General stores in those days had a box of smoking tobacco on the counter where customers filled their clay and corn-cob pipes with Peerless or Corn Cake tobacco, free. Also at the back of the store, there was a pail of water with a dipper in it where you got a drink when thirsty.
Thompson & Lindgren established a general store in their new building on Lot 11 in Block 8. They opened this establishment in 1883 and operated it for four years, then selling it to Rudberg Bros. In 1890 they sold an interest in it to Louis Palmersten of Stillwater. Minnesota, who remained a member of the firm of Rudbergs & Palmersten until 1895 when Nels Rudberg bought out Peter Rudberg and Louis Palmersten, and the partnership was dissolved. Palmersten opened a store of his own and Peter Rudberg bought the hardware store of John Clarquist.
Later Charles Olson became a partner with Palmersten under the firm name of Palmersten & Olson. In 1890 Charles sold out his interest in the company and then established a new store known as And. Olson & Co. A few years later he sold his share of the business to his brother, Joseph, who became the general manager of this store which enjoyed a thriving business for many years.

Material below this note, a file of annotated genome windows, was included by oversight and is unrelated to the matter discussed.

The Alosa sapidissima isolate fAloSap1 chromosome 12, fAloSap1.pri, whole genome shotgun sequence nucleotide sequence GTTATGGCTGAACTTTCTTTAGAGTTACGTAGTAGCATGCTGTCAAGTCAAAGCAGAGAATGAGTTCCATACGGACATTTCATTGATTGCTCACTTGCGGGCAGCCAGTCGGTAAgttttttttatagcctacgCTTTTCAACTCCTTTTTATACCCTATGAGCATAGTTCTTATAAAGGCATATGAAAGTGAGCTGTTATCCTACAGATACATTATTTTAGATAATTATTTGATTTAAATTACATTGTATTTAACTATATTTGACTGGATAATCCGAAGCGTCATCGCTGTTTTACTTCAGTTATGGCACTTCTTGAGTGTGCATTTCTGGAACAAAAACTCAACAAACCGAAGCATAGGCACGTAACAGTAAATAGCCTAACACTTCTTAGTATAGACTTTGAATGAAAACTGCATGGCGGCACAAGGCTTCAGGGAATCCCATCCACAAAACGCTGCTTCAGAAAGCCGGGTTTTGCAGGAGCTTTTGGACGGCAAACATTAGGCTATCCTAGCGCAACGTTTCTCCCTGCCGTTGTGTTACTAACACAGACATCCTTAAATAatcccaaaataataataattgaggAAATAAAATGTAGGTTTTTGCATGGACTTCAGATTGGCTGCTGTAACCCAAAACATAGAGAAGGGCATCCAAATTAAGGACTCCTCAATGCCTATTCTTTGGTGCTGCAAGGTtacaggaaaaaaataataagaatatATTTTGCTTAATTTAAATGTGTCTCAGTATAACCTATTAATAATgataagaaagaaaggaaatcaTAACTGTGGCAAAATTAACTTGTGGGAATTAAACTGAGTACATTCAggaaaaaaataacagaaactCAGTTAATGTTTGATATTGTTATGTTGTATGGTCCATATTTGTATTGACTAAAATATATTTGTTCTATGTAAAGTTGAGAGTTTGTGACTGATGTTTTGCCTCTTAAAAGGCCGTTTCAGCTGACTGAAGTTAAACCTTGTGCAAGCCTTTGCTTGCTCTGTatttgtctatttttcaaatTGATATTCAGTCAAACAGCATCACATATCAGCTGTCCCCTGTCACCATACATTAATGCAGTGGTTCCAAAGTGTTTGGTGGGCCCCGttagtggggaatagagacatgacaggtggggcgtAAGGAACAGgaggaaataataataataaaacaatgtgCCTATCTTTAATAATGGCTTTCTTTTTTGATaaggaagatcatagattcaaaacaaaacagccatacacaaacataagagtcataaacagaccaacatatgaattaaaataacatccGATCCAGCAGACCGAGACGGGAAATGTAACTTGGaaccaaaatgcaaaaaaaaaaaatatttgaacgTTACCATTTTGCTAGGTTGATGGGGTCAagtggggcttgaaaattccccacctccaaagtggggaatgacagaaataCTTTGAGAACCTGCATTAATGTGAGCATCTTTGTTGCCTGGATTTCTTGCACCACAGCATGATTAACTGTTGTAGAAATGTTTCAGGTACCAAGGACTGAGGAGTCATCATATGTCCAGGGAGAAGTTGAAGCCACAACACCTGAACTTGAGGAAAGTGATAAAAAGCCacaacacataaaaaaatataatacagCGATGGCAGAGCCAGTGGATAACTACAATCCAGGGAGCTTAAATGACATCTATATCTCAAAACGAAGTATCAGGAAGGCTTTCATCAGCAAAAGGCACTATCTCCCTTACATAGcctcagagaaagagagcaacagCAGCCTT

Joseph Olson died September 14. 1933, age 56. Louis Palmersten died February 15. 1906. at the age of 72.
Nels Rudberg operated his store until January 12, 1900 when it was destroyed in the big fire on that date. He again entered the general merchandise business in 1905 and continued in this until his death November 12, 1912.
S. O. Lindgren died June 12, 1892, age 35, and John Thompson, August 18, 1934, he was 87 years old.
Louis Rudberg and Nels Erickson established a firm under the name of Nels Erickson & Co. in 1881, and erected a building en the southeast corner of Block 8, but before it was completed a tornado visited Dassel and ripped off the second story of the building; it was then converted into a one-story building. They opened their general store November 1, 1881. Here the post office was located with Louis Rudberg as its efficient postmaster, who was Meeker County’s member of the Legislature in 1876, and County Commissioner in 1877.
Nels Erickson died September 7, 1910, at the age of 81.